Amid privacy concerns linked to the Aadhaar project, the Unique Identification Authority of India aka UIDAI has launched a two-layered safety net feature to avoid data breaches. This consists of a 16 digit Virtual ID and limited know-your-customer (KYC) for Aadhaar number holders.
Reportedly, the changes will come into effect from March 2018 and all agencies will have to adapt to the new authentication system by June 2018.
The basic concerns around Aadhaar were raised around the right to privacy and security of data. With the virtual ID, now the Indian citizens will not have to share the real Aadhaar number at the time of authentication. Instead, a randomly generated 16-digit code will be shared with the agency every time. This ID along with biometrics of the user, like name, address, and photographs, can provide the necessary details to the concerned agency, without being able to track the actual Aadhaar number of the user.
A user can generate multiple virtual IDs as per the need. The older IDs will get cancelled once a fresh ID is issued to the user. Since the virtual ID would get mapped to individual’s aadhar number, the need to share original aadhar number would be done away.
Further, the limited KYC will provide the agencies only the required details, thus avoiding the chance to track and store a user’s Aadhaar number. Agencies can do their own KYC and will identify users with ‘tokens’. Also, as stated by UIDAI in a media statement, “agencies that undertake authentication would not be allowed to generate the Virtual ID on behalf of Aadhaar holder.”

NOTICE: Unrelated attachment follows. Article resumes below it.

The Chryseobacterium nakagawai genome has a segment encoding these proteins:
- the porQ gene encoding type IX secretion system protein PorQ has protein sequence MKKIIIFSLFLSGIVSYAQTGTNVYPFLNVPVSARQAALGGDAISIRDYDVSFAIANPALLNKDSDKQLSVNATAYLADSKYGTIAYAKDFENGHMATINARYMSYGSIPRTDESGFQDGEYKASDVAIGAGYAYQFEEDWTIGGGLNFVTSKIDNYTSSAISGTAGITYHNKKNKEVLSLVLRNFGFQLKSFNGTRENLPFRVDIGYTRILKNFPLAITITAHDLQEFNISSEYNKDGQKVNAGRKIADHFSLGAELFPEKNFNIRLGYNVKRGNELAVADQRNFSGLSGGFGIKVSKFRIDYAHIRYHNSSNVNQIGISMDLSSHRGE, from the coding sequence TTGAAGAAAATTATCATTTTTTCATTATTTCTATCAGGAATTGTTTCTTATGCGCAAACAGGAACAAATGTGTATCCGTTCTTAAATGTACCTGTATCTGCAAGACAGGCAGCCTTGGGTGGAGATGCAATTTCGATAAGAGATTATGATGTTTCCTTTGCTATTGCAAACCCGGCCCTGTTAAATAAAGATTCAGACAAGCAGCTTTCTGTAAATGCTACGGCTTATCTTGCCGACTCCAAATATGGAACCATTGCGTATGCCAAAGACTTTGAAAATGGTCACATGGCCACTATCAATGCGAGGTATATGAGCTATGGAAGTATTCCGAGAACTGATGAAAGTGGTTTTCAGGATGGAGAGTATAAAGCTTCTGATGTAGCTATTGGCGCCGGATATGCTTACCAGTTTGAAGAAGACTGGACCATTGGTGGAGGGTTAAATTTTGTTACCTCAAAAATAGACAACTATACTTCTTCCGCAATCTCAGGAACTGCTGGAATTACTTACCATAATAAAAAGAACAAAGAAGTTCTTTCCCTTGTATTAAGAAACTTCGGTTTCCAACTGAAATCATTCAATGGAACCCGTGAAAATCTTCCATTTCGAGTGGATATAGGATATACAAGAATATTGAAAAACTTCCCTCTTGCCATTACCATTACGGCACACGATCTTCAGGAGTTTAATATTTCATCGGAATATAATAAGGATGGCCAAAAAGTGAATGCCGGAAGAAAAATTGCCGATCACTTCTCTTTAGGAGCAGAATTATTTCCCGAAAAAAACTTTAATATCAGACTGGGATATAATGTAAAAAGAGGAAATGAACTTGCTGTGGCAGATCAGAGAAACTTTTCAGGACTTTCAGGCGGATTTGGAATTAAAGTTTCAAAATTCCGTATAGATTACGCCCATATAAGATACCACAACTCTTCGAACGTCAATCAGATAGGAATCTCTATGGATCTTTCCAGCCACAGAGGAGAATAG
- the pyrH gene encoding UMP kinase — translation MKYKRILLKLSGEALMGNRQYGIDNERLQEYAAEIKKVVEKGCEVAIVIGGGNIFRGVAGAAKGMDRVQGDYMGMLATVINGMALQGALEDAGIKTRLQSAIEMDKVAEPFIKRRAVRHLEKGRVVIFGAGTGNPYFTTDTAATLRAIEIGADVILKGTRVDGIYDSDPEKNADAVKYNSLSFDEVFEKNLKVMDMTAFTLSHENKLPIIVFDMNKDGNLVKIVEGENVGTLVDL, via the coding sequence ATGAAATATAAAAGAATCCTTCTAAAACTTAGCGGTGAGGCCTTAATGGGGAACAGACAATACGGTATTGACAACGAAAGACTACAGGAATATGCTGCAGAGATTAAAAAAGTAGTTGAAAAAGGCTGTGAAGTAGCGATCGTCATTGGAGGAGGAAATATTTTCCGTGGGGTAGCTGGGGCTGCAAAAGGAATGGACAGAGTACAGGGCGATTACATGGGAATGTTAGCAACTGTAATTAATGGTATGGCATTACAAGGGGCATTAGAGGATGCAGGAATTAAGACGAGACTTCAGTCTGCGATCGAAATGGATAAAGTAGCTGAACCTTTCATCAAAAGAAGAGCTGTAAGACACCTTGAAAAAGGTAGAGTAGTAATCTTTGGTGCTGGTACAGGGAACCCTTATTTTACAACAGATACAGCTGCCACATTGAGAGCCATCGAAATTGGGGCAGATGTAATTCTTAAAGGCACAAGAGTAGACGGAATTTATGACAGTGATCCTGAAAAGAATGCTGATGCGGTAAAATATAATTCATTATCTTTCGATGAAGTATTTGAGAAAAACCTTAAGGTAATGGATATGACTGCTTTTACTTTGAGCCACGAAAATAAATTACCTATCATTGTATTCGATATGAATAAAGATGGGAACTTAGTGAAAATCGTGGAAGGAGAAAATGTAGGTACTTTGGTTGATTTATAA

Reportedly, agencies which will not adhere to the new authentication system will have to face “financial disincentives”. They may even face discontinuation of authentications services.
Aadhaar: The String Of Controversies
The immediate measure by UIDAI to improve the security layers in Aadhar project comes days after a newspaper report in The Tribune claimed a major breach in Aadhaar database. The report had stirred the debate over the safety of personal data collected via Aadhaar. Following the report, another media house The Quint also found wide-scale data breach at several level in its separate investigation. The investigation report claimed that any random person could not only have access but become admins of the official Aadhaar database. Another independent investigation conducted by India Today has revealed the involvement of agents of enrollment agencies in Aadhar data breach.
Responding aggressively to the report of The Tribune, UIDAI has denied any possibility of the data breach in the Aadhaar model and registered an FIR against the reporting journalist. However, the editors guild has come in support of the reporter and condemned the action taken by UIDAI against the reporter. American whistleblower Edward Snowden in support of the reporter stated that the journalist deserves an award for her work, not a government probe.
With a database of over one billion Indians, Aadhaar is the largest biometric programme in the world. Earlier today, news also surfaced that around 20 countries have shown interest in developing the Aadhaar kind of identification system in their own territories. Also, the rate at which the Indian government is aligning Aadhar data with several agencies, the misuse of the information cannot be avoided. Thus, proper security checks at the preliminary level is the need of the hour.
[The development was reported by ET]